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Classical method of analysis based on

measurements of mass of the analyte or a related


compound.

May be Precipitation Gravimetry or Volatilization


Gravimetry
Precipitation Gravimetry- involves the conversion of
analyte to a sparingly soluble precipitate
Volatilization Gravimetry- converts analyte to a gaseous
product
1. Conversion of the analyte to a sparingly soluble
precipitate
2. Separation of Precipitate from Supernatant
3. Washing of Precipitate
4. Drying or ignition of precipitate to a known
composition
5. Weighing
6. Calculations
Analytical Balance
An instrument for determining mass with a maximum
capacity that ranges from 1 g to a few kilograms with a
precision of at least 1 part in 105 at maximum capacity

Types of Analytical Balance


Macrobalance- maximum capacity from 160 to 200 g with
s= +/- 0.1 mg
Semimicroanalytical balance- maximum loading of 10 to
30 g with s= +/- 0.01 mg
Microanalytical balance capacity of 1 to 3 g and s= +/-
0.001 mg
Buoyancy Error
Affects the data if the density f the object being weighed
significantly differs from that of the standard masses
Arises from the difference in buoyant force exerted by the
medium (air) on the object and on the masses.

Temperature Effects
Difference of the temperature of the object being weighed with
that of the surroundings
Has two sources:
(1) convection currents within the balance exert buoyant effect
on the pan and object;
(2) warm air trapped inside a closed container weigh less than
the same volume at low temperature
Porcelain or glass objects acquiring static charge
which occurs when relative humidity is low.
Relieved by using a photographers brush to relieve the
charge
are used to minimize the uptake of moisture as
dried materials undergo cooling.

Uses a chemical drying agent (desiccants) which


may be anhydrous calcium chloride, calcium
sulfate, anhydrous Mg(ClO4)2, or phosphorus
pentoxide.
Heated objects increase the temperature of
trapped air inside the desiccator. This increases
pressure, breaking the seal between the lid and
the base.

If the object and air inside the desiccator cools, a


partial vacuum is developed.
The steps involved in filtering an analytical
precipitate are decantation, washing, and transfer.

In decantation, most of the clear supernatant liquid


is passed through the filter without disturbing the
beaker where it was formed.
Why? This delays the time by which the pores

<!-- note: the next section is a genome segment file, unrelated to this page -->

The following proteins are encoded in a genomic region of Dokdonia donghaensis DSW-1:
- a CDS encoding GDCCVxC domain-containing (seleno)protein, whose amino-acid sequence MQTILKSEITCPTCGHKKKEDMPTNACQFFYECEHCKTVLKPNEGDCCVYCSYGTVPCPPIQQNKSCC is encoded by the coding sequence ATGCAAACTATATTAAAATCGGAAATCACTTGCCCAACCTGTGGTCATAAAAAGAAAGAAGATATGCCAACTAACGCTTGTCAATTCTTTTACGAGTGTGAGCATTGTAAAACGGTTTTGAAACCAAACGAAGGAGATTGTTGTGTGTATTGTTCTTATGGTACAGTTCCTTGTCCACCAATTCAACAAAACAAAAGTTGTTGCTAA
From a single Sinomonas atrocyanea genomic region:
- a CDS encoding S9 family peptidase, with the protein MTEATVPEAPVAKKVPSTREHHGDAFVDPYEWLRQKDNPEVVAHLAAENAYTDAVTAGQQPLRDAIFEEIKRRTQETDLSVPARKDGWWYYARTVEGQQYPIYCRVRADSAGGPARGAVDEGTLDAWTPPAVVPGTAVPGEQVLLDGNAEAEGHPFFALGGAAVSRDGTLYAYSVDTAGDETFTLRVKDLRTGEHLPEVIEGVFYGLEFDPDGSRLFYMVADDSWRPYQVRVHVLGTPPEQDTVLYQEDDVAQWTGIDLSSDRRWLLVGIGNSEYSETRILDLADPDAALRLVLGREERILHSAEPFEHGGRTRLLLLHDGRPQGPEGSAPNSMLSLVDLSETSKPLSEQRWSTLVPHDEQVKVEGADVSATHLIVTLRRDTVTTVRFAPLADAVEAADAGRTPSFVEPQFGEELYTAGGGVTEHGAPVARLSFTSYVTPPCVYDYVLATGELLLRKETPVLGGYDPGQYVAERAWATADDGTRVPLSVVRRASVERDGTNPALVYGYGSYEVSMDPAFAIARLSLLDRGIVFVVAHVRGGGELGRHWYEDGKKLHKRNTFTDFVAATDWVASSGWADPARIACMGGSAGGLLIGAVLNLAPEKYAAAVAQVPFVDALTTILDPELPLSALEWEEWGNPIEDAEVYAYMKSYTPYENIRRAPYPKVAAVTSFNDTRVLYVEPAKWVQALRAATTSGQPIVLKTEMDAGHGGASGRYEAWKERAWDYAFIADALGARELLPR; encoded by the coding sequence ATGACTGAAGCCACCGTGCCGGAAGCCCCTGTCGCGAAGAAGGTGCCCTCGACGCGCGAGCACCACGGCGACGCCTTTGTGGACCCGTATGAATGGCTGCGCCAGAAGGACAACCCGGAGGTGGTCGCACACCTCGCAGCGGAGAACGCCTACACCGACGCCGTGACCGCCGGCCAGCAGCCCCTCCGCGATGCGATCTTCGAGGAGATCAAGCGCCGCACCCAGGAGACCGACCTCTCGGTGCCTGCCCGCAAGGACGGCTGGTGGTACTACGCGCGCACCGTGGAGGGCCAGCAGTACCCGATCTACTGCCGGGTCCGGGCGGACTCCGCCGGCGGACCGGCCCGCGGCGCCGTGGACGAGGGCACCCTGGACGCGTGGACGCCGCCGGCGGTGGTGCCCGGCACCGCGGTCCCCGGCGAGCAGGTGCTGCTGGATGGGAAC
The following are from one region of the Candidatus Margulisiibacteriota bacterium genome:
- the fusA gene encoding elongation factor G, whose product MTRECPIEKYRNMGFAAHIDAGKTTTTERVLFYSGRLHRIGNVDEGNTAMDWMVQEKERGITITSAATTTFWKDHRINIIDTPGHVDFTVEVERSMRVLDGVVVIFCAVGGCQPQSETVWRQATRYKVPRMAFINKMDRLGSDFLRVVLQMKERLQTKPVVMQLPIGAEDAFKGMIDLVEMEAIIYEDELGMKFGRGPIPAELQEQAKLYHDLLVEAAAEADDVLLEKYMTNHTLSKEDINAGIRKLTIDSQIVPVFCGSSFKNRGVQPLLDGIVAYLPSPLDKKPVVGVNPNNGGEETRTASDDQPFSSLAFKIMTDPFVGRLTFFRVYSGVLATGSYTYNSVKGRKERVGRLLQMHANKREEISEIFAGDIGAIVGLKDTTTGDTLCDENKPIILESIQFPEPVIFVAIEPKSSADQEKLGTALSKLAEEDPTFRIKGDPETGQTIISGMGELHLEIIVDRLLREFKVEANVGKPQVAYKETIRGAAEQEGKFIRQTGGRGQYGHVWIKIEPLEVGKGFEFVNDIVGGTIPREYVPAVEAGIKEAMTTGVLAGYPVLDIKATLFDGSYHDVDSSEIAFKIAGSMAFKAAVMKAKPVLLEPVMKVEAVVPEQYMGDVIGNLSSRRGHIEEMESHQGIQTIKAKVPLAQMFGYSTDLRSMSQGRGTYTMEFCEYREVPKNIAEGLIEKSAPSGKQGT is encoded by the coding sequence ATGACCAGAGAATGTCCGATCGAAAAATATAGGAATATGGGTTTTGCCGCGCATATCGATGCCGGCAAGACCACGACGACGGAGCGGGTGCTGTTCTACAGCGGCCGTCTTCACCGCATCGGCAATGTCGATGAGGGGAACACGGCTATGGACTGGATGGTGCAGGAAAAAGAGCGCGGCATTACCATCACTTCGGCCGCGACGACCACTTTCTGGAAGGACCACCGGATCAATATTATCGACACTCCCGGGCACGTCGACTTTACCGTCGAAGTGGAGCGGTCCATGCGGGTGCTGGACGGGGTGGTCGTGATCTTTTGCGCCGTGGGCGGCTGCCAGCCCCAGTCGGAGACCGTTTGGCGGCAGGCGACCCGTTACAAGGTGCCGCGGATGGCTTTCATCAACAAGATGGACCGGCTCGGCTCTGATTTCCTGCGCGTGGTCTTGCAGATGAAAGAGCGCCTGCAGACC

of the filter is clogged by the precipitate
The last traces of precipitate clinging to the inside
of the beaker are collected using a rubber
policeman.

Filters are never filled to more than three quarters


of their capacity?
Why? Many precipitates are capable of creeping.
Are made from cellulose fibers which are treated
with HCl and HF to remove metallic impurities and
silica. The paper then undergoes washing with a
volatile base such as ammonia.

Why use ashless filter papers in gravimetry?


Upon ignition, it leaves a residue with a mass of no more
than 0.1 mg which is negligible compared to the mass of
the precipitate to be weighed.
Why use fluted filter papers over conical filter
papers?
Fluted filter papers have larger surface area exposed for
filtration, hastening the process of filtration.
May be done using an oven, Meker burners, Tirril
burners, Bunsen types, or a Muffle furnace.
Analyte: SO3

Precipitant: Barium Chloride

Electrolyte: 6 M HCl

Reaction: Ba2+ + SO4-2 = BaSO4


Figure 4-4 The electric double layer
of a colloid consists of a layer of
charge adsorbed on the surface of
the particle (the primary
adsorption layer) and a layer of
opposite charge (the counter-ion
layer) in the solution surrounding
the particle. Increasing the
electrolyte concentration has the
effect of decreasing the volume of
the counter-ion layer, thereby
increasing the chances for
coagulation.
What Factors Determine Particle Size?
The particle size is related to relative supersaturation,
where

Q is the concentration of the solute at any instant and S


is its equilibrium solubility.
Large supersaturation ratio yields a large amount of
colloidal precipitates
Small supersaturation ratio gives a small amount of
crystalline precipitates
Using dilute solutions- minimizes Q
Using hot solutions- increases S
Slow addition of reagents- minimizes Q
Vigorous stirring- increases S
Control of pH for analyte whose precipitation is pH
dependent